6. I watched El Camino (1963) after the Women Directors documentary. I hadn't expected to like it, but I was charmed and moved by this film, the authenticity of the characters, especially the child actors. As an ex-Catholic, I was brought back to the humorous awfulness of small-town, pre-Vatican II Catholicism; many laugh out loud moments at the Church's expense. The cinema scenes reminded me of Cinema Paradiso, and I wonder if that director had viewed this film first. The ending brought me a few unexpected tears.
  7. Claude Rains in Deception (1946). I almost expected him to lift his head up off the step and continue another line of sarcastic dialogue. I just want more of him in that movie - what a scene-stealer!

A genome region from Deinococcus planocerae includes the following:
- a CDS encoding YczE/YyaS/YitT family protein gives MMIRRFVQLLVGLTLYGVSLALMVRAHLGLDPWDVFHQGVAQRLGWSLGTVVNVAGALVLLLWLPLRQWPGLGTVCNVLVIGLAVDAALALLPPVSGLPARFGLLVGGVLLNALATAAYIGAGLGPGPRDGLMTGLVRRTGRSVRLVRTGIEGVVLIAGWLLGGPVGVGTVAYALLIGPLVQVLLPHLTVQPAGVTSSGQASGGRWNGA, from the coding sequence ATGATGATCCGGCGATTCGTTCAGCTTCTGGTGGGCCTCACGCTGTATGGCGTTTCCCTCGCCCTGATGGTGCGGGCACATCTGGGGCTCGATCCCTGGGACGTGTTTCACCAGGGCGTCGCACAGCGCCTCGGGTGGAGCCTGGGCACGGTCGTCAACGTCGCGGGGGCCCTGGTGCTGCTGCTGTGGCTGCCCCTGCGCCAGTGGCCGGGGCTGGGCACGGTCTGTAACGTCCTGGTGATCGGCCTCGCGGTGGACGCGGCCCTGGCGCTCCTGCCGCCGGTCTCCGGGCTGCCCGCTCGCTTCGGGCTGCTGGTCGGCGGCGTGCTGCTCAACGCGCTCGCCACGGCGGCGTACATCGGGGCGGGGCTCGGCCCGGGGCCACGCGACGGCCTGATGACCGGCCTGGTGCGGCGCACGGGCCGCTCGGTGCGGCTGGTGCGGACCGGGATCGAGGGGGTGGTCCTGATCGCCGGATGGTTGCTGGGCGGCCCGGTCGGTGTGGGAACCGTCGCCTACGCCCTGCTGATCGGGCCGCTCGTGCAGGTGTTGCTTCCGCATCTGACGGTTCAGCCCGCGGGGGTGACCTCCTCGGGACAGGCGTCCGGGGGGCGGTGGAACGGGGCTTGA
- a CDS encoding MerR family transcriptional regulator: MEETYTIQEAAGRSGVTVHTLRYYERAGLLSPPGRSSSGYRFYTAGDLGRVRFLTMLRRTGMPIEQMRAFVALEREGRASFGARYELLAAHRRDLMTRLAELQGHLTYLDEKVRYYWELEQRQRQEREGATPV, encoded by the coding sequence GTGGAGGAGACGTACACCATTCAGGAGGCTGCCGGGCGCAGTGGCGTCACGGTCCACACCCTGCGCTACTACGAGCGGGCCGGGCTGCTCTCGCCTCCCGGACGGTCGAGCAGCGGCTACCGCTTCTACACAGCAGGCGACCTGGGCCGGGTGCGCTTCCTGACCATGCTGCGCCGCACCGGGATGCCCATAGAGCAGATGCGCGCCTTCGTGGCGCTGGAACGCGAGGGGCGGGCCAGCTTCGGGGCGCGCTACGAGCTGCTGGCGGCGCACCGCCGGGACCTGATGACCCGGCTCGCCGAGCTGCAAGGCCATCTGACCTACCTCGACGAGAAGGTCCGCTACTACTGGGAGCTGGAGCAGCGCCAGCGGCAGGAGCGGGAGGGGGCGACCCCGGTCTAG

8. I watched A Hidden Life (2019) last night, about Franz Jurgenstatter, a rural Catholic who chooses to refuse to take the Nazi oath of allegiance, for which he and his family eventually suffer -- he is actually recognized as a Catholic martyr. It's beautifully directed by Terence Malick, and the natural landscapes of Franz's rural surroundings are magnificent. While this film depicts someone informed by a deep faith, it is never preachy or artificial. By the way, the institutional church does not come off as especially sympathetic in the story. I found this film haunting and unsettl
  9. Glen Frankel's High Noon tells the backstory of Carl Foreman, the blacklist, etc. It's an excellent read. I got it for Christmas from my brother 2 years ago. https://www.amazon.com/High-Noon-Hollywood-Blacklist-American/dp/1620409488